Bitcoin is an experimental new digital currency that enables instant payments to anyone, anywhere in the world. Bitcoin uses peer-to-peer technology to operate with no central authority: managing transactions and issuing money are carried out collectively by the network. Bitcoin is also the name of the open source software which enables the use of this currency.

The software is a community-driven open source project, released under the MIT license.


Bitcoin is one of the first implementations of a concept called crypto-currency, which was first described in 1998 by Wei Dai on the cypherpunks mailing list. Building upon the notion that money is any object, or any sort of record, accepted as payment for goods and services and repayment of debts in a given country or socio-economic context, Bitcoin is designed around the idea of using cryptography to control the creation and transfer of money, rather than relying on central authorities.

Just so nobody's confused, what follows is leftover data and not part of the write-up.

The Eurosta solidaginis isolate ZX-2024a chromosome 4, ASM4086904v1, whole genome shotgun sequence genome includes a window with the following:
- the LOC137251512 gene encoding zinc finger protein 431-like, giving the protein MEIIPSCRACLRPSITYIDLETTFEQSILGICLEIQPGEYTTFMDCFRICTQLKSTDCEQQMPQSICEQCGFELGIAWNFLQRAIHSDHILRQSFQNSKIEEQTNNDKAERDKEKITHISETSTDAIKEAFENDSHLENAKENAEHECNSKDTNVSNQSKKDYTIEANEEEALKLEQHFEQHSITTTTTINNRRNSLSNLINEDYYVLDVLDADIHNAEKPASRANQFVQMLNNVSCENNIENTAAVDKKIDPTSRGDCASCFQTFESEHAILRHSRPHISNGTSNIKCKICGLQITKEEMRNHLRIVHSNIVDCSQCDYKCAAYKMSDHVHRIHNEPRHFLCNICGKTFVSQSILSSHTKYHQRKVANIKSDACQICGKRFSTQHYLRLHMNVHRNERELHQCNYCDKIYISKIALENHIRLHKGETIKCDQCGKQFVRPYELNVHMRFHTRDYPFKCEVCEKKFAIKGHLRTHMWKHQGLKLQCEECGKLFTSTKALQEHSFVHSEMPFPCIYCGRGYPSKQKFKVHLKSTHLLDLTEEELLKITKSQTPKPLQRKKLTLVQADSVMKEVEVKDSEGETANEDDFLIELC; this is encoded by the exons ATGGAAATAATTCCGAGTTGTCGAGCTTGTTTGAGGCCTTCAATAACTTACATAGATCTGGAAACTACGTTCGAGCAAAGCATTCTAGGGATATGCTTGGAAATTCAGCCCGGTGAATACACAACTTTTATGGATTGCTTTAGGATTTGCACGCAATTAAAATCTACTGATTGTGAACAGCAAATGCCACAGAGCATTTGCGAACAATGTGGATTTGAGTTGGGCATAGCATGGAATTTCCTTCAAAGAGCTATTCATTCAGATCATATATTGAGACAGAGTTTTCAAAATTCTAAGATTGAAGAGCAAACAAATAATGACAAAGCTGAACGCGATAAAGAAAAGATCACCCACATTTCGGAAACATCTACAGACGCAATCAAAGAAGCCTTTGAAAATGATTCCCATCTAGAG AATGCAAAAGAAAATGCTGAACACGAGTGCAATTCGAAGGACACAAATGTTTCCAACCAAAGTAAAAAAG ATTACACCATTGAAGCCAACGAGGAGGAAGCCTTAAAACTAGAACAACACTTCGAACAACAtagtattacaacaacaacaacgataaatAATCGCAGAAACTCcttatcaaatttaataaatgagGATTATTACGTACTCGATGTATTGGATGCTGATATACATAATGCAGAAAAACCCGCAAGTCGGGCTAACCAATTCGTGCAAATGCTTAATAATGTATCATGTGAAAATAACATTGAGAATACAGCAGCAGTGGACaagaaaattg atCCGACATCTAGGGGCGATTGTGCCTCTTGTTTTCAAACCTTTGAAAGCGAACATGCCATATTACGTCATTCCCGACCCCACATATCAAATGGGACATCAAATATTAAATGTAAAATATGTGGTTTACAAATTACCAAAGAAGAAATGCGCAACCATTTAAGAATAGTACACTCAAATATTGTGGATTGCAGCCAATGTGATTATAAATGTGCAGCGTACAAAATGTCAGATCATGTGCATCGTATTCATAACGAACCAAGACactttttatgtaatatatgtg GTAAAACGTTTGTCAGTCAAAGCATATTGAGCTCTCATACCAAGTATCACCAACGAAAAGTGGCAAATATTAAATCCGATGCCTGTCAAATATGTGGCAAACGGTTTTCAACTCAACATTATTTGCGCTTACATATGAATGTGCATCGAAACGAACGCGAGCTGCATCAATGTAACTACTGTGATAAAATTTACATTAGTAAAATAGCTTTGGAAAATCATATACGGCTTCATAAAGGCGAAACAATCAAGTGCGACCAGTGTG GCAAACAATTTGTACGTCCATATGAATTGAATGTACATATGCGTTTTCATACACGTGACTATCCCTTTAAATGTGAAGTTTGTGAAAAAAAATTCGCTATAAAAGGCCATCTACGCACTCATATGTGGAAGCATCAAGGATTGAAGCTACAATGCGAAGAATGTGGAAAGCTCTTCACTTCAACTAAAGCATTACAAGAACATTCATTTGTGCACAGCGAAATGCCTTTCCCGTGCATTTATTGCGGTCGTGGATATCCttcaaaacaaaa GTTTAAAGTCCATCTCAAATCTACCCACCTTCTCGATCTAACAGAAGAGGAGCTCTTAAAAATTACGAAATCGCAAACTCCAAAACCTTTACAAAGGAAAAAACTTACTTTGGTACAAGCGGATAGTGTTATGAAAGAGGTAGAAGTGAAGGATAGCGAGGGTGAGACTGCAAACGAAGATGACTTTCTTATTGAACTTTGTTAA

If you are interested in learning more about the technical details of Bitcoin it is recommended you start with these documents:


These are the basic features of any Bitcoin-like network.

  • Bitcoins can be transferred between arbitrary nodes on the network.
  • Transactions are irreversible.
  • Double spending is prevented by using a block chain.
  • Transactions are broadcasted within seconds and verified within 10 to 60 minutes.
  • Transactions can be received at any time regardless of whether your computer is turned on or off.

Economic rules

These rules are enforced collectively by the network. While they will not change for Bitcoin, other digital currencies using Bitcoin’s technology may change them to suit their needs.

Features of the Bitcoin network

The network has been running for more than 41 months yielding to some impressive security features.

  • Long block chain (more than 186.000 blocks) with lots of processing power securing transactions.
  • Only one major incident (fixed in August 2010).